By facilitating Mongolia’s accession, American officials could be attempting to strengthen the argument either for Afghanistan to join the OSCE, for the OSCE to deploy a field mission to Afghanistan, or both. Traditionally, the membership of the OSCE had consisted of the parties to the Cold War and their successor states. While Kazakhstan and the other Central Asian states might not be considered to be part of Europe in strictly geographic terms, these countries could at least attribute their participation in the activities of the OSCE to their prior status as Soviet republics. Considering Mongolia does not share the geographic or historical claims to membership that other OSCE participating States have, Mongolian accession could well be a precedent to strengthen the case for Afghan membership.
For the Russian Federation, the resource wealth of Mongolia is just as attractive as it no doubt is for the Americans and Europeans. Whether the US believes that Mongolian accession creates a precedent for a future Afghan accession is incidental, since any decision will ultimately come down to a decision taken by the Ministerial Council according to a unanimous vote. Ultimately, fostering some modicum of stability in Afghanistan is in Russia’s best interests, too. Forcing the US and its allies to exert considerable resources before relenting to calls for an OSCE field presence in Afghanistan shortly before the 2014 withdrawal would offer the Russian Federation the greatest benefit for the least cost.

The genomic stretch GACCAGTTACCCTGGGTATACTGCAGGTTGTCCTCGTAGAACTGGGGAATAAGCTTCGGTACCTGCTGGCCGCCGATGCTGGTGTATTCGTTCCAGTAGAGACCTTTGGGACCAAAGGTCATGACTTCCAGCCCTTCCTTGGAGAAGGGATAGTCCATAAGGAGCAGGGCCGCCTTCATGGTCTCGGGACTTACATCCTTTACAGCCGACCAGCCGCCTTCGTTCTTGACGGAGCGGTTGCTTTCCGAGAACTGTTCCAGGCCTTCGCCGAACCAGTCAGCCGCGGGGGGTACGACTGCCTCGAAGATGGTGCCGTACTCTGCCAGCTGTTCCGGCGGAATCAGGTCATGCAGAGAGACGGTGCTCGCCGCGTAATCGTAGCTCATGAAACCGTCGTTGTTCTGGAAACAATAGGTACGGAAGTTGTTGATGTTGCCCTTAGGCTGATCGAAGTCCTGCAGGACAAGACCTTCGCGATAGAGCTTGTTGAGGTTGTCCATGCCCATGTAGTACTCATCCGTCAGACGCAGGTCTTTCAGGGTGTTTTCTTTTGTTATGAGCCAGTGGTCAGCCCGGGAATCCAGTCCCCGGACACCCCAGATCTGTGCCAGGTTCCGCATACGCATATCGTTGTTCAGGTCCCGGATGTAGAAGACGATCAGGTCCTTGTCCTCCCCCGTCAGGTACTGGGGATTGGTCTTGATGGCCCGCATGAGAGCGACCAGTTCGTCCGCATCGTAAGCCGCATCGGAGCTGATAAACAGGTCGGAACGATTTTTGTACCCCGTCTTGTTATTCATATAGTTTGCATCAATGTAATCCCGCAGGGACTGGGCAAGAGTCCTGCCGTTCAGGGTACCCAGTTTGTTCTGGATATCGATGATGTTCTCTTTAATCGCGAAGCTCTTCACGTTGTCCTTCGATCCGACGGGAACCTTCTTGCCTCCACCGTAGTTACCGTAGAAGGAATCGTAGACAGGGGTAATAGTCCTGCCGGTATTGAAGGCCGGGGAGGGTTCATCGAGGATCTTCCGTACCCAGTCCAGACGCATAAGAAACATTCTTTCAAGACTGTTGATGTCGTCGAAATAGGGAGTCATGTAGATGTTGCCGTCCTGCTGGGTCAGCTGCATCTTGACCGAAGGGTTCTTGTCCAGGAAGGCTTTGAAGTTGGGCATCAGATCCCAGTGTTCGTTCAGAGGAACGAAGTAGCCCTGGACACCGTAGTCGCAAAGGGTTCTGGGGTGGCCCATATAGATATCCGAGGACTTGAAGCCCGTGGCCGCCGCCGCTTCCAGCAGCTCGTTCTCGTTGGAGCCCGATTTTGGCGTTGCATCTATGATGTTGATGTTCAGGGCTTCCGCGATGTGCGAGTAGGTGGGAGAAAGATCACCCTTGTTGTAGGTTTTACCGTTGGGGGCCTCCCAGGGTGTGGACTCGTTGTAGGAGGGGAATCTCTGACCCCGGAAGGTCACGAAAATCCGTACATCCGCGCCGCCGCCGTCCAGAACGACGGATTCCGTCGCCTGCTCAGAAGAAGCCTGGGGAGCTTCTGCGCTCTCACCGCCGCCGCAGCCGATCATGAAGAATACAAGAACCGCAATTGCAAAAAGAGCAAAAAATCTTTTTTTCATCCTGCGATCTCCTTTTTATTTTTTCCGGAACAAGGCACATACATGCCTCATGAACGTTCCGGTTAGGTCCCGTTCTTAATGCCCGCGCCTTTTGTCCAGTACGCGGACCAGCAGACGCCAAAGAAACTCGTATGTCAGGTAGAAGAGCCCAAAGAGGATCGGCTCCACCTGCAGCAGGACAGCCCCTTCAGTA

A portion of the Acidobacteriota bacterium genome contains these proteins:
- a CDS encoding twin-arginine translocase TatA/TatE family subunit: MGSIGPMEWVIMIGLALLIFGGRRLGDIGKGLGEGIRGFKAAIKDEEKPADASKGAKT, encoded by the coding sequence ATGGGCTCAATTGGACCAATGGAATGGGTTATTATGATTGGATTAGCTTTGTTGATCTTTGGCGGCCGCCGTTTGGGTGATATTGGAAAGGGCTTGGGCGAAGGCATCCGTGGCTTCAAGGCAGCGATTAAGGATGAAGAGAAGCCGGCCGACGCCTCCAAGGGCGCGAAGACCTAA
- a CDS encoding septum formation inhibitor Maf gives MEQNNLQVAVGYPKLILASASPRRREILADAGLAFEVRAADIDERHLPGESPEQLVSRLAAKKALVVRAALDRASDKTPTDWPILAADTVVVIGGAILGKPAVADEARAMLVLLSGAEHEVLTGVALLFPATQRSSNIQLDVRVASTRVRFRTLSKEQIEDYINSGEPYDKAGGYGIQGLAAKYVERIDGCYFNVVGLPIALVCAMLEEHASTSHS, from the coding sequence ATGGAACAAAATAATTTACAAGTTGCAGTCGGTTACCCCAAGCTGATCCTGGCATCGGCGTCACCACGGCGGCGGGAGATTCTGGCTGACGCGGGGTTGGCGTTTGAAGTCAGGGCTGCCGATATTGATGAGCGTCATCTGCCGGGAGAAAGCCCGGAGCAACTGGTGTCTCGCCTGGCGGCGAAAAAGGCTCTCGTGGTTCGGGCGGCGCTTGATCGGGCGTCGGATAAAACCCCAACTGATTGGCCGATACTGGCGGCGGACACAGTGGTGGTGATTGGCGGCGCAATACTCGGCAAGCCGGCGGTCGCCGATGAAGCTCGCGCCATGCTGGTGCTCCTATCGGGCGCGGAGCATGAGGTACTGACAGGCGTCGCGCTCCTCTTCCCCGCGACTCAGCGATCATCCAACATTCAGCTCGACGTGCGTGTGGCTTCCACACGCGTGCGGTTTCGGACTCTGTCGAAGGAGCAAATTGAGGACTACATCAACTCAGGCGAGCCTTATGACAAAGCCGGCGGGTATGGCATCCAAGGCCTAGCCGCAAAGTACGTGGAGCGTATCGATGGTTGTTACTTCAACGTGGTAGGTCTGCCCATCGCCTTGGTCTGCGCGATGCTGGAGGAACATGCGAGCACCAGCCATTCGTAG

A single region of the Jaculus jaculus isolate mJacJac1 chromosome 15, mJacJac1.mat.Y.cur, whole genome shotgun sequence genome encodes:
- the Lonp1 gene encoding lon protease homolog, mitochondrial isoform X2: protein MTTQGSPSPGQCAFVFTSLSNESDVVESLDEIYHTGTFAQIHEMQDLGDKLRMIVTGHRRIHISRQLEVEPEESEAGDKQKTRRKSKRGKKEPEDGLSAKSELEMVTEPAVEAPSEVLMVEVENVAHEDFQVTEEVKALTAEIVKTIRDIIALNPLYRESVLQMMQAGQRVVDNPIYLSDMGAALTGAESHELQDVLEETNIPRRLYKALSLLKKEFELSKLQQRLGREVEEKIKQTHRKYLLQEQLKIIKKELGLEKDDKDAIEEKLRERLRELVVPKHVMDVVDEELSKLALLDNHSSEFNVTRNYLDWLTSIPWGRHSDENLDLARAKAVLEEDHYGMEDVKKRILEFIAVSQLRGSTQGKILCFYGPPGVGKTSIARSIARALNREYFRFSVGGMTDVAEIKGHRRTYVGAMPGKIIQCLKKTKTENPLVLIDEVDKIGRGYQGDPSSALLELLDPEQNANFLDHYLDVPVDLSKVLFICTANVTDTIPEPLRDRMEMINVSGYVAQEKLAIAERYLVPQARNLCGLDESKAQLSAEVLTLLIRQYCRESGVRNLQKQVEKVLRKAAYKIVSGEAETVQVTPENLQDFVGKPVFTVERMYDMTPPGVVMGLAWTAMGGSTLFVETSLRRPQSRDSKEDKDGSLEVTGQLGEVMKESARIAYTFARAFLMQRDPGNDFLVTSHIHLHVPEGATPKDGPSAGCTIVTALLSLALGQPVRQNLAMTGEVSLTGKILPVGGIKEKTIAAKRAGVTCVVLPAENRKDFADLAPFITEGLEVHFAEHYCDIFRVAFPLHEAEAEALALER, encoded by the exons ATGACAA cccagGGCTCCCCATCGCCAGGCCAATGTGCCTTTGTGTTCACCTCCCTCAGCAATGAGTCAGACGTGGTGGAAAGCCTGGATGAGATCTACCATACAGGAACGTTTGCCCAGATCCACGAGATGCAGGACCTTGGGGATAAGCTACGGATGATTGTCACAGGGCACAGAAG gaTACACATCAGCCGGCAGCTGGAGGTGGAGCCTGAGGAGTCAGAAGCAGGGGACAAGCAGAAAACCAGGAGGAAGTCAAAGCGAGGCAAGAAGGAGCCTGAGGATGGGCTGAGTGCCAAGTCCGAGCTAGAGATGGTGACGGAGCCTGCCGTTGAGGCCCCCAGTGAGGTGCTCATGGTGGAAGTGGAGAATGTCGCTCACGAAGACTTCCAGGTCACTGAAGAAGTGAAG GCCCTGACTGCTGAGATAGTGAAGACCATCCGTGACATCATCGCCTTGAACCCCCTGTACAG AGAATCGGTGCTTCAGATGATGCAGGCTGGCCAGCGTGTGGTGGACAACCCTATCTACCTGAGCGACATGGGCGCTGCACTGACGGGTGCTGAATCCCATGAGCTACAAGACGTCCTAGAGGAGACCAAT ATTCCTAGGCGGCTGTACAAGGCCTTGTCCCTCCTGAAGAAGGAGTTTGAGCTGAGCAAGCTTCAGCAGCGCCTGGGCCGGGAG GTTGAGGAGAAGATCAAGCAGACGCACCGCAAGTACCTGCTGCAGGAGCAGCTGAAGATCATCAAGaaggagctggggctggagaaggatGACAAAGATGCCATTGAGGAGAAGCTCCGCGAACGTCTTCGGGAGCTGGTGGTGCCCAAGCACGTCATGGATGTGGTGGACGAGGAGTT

Since the precedent for OSCE involvement in Afghanistan is not overly concerning for the Russian Federation, this country may have been afforded the greatest benefit of all the OSCE participating States by the Mongolian accession. As previously mentioned, Mongolian officials have long sought to extricate their country from Russian and Chinese influence. From the Russian perspective, a strategic pivot westward by Mongolia only diminishes Chinese influence over Mongolia. By opting for a role in the OSCE over the SCO, Mongolia is strategically moving away from China but now is heavily involved in an organization in which Russia is essentially a founder. In the event that criticism is heaped on Mongolia in the wake of a less-than-favourable report by an OSCE election observer mission at some point in the future, Mongolia will find ready allies in the Russian Federation, Belarus, and a number of other participating States that have been accused of not always meeting the letter or the spirit of the Helsinki Final Act.